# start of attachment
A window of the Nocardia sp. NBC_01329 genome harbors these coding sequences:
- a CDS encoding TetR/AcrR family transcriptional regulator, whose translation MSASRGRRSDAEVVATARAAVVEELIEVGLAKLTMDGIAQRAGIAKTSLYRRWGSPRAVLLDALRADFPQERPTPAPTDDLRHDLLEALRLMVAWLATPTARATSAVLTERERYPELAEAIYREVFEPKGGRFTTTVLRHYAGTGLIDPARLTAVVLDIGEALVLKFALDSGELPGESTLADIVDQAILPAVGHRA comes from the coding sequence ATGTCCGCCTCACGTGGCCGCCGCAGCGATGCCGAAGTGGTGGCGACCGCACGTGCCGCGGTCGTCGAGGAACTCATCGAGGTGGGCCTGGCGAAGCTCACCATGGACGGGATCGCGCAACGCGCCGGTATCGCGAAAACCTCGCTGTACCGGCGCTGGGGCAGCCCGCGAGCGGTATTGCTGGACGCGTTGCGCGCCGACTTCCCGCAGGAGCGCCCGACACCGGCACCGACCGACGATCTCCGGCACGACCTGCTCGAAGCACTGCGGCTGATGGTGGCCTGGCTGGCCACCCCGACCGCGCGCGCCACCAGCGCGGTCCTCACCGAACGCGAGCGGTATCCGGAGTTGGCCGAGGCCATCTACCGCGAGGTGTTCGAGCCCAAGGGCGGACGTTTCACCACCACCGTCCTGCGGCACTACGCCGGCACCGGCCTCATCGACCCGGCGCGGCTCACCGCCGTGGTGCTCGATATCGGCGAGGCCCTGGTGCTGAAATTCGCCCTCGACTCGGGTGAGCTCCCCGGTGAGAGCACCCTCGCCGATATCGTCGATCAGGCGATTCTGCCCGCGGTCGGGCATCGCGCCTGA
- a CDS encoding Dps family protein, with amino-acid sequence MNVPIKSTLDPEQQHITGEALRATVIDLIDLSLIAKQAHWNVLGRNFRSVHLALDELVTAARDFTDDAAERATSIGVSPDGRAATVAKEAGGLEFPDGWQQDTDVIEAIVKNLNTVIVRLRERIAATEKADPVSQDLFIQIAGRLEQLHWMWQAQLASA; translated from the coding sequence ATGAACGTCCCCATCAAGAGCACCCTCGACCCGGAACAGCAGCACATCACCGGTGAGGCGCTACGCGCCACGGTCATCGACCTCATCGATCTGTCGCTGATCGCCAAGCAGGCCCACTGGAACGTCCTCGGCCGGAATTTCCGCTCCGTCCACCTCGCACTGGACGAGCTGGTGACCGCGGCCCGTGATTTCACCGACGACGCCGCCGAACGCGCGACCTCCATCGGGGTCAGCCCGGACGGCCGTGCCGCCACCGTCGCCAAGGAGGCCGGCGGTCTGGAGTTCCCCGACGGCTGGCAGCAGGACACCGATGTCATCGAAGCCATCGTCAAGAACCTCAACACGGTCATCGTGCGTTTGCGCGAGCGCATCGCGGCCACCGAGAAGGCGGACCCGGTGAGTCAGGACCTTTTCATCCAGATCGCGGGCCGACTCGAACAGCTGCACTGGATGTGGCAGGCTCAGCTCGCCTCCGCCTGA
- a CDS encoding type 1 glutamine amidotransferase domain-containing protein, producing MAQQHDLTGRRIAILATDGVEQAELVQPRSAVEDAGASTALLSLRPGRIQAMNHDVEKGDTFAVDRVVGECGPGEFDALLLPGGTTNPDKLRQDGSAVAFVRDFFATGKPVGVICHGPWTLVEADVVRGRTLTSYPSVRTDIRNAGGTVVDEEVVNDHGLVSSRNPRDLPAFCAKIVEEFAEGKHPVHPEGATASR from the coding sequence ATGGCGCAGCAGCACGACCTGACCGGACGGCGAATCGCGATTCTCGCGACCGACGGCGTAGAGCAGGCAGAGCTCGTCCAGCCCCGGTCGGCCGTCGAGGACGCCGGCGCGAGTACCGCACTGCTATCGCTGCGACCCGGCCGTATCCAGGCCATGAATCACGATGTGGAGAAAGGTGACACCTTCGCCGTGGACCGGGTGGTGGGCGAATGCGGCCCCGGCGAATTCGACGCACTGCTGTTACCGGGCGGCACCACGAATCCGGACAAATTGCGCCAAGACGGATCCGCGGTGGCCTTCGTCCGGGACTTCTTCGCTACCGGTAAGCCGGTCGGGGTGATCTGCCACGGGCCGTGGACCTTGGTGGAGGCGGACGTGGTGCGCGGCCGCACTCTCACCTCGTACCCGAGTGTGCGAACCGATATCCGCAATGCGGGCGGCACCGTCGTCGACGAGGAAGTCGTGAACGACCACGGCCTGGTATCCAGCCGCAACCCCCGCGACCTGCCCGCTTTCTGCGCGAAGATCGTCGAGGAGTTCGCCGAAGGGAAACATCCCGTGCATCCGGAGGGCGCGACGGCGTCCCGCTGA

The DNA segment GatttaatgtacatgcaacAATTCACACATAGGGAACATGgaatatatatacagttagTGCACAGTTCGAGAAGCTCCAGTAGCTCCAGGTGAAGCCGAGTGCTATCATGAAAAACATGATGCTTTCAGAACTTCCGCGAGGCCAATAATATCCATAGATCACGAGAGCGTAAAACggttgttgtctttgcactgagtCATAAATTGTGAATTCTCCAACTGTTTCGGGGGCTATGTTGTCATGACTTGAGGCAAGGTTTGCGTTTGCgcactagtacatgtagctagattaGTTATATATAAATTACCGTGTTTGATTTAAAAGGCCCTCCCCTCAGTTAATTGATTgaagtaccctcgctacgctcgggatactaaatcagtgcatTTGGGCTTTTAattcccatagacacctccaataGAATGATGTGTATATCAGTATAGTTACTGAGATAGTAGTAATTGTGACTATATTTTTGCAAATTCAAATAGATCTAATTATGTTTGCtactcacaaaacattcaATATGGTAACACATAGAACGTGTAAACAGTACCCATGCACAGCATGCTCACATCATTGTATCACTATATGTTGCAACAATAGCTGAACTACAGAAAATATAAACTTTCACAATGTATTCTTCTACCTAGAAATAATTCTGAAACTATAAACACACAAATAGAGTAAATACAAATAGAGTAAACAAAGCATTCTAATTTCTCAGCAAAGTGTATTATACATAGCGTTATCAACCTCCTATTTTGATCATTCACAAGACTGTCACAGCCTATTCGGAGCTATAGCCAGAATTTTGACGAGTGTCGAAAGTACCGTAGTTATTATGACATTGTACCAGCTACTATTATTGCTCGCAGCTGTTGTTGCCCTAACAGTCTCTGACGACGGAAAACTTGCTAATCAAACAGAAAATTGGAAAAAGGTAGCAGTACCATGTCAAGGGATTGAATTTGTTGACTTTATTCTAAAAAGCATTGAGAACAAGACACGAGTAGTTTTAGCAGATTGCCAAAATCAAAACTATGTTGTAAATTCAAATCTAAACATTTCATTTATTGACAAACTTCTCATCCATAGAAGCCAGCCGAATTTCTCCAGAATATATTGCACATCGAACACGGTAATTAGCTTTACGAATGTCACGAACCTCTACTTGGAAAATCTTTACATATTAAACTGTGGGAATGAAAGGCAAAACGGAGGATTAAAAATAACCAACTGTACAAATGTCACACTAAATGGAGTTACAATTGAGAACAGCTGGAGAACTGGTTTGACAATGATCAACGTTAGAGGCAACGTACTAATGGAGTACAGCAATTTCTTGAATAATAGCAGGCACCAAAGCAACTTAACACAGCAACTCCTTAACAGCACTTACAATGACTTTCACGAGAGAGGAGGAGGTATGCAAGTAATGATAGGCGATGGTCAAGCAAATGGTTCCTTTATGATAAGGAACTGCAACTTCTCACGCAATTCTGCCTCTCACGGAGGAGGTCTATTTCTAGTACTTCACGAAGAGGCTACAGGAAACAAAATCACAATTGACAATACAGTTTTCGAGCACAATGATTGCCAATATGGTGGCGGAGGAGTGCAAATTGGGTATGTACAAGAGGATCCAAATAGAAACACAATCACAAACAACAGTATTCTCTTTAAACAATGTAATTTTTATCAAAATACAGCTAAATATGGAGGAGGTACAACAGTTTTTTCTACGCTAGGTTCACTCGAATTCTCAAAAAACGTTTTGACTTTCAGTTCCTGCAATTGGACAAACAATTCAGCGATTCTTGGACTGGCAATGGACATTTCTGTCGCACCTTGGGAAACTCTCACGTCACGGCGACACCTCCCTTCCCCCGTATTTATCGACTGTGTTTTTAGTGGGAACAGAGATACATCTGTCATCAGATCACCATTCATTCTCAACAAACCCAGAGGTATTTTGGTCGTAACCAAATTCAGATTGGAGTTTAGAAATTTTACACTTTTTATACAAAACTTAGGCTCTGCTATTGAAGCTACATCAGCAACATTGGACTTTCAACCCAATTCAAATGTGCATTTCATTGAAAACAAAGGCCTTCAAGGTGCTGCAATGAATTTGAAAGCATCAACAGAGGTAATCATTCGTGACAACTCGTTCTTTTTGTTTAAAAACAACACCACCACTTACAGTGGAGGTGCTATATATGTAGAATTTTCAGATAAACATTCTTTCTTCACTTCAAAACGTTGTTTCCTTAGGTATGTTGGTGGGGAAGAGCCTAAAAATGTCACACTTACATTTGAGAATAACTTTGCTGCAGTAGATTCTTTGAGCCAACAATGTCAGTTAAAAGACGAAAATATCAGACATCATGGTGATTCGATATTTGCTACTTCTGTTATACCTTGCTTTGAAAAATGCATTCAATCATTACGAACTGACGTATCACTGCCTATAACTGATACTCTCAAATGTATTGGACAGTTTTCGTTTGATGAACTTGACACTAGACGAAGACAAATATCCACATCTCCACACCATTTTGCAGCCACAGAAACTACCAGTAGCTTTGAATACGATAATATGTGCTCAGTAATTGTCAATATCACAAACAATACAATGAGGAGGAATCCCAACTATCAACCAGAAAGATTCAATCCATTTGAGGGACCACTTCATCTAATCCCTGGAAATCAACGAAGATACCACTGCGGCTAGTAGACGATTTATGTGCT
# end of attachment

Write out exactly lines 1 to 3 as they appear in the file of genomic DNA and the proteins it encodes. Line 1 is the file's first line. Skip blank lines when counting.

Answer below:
A window of the Nocardia sp. NBC_01329 genome harbors these coding sequences:
- a CDS encoding TetR/AcrR family transcriptional regulator, whose translation MSASRGRRSDAEVVATARAAVVEELIEVGLAKLTMDGIAQRAGIAKTSLYRRWGSPRAVLLDALRADFPQERPTPAPTDDLRHDLLEALRLMVAWLATPTARATSAVLTERERYPELAEAIYREVFEPKGGRFTTTVLRHYAGTGLIDPARLTAVVLDIGEALVLKFALDSGELPGESTLADIVDQAILPAVGHRA comes from the coding sequence ATGTCCGCCTCACGTGGCCGCCGCAGCGATGCCGAAGTGGTGGCGACCGCACGTGCCGCGGTCGTCGAGGAACTCATCGAGGTGGGCCTGGCGAAGCTCACCATGGACGGGATCGCGCAACGCGCCGGTATCGCGAAAACCTCGCTGTACCGGCGCTGGGGCAGCCCGCGAGCGGTATTGCTGGACGCGTTGCGCGCCGACTTCCCGCAGGAGCGCCCGACACCGGCACCGACCGACGATCTCCGGCACGACCTGCTCGAAGCACTGCGGCTGATGGTGGCCTGGCTGGCCACCCCGACCGCGCGCGCCACCAGCGCGGTCCTCACCGAACGCGAGCGGTATCCGGAGTTGGCCGAGGCCATCTACCGCGAGGTGTTCGAGCCCAAGGGCGGACGTTTCACCACCACCGTCCTGCGGCACTACGCCGGCACCGGCCTCATCGACCCGGCGCGGCTCACCGCCGTGGTGCTCGATATCGGCGAGGCCCTGGTGCTGAAATTCGCCCTCGACTCGGGTGAGCTCCCCGGTGAGAGCACCCTCGCCGATATCGTCGATCAGGCGATTCTGCCCGCGGTCGGGCATCGCGCCTGA
- a CDS encoding Dps family protein, with amino-acid sequence MNVPIKSTLDPEQQHITGEALRATVIDLIDLSLIAKQAHWNVLGRNFRSVHLALDELVTAARDFTDDAAERATSIGVSPDGRAATVAKEAGGLEFPDGWQQDTDVIEAIVKNLNTVIVRLRERIAATEKADPVSQDLFIQIAGRLEQLHWMWQAQLASA; translated from the coding sequence ATGAACGTCCCCATCAAGAGCACCCTCGACCCGGAACAGCAGCACATCACCGGTGAGGCGCTACGCGCCACGGTCATCGACCTCATCGATCTGTCGCTGATCGCCAAGCAGGCCCACTGGAACGTCCTCGGCCGGAATTTCCGCTCCGTCCACCTCGCACTGGACGAGCTGGTGACCGCGGCCCGTGATTTCACCGACGACGCCGCCGAACGCGCGACCTCCATCGGGGTCAGCCCGGACGGCCGTGCCGCCACCGTCGCCAAGGAGGCCGGCGGTCTGGAGTTCCCCGACGGCTGGCAGCAGGACACCGATGTCATCGAAGCCATCGTCAAGAACCTCAACACGGTCATCGTGCGTTTGCGCGAGCGCATCGCGGCCACCGAGAAGGCGGACCCGGTGAGTCAGGACCTTTTCATCCAGATCGCGGGCCGACTCGAACAGCTGCACTGGATGTGGCAGGCTCAGCTCGCCTCCGCCTGA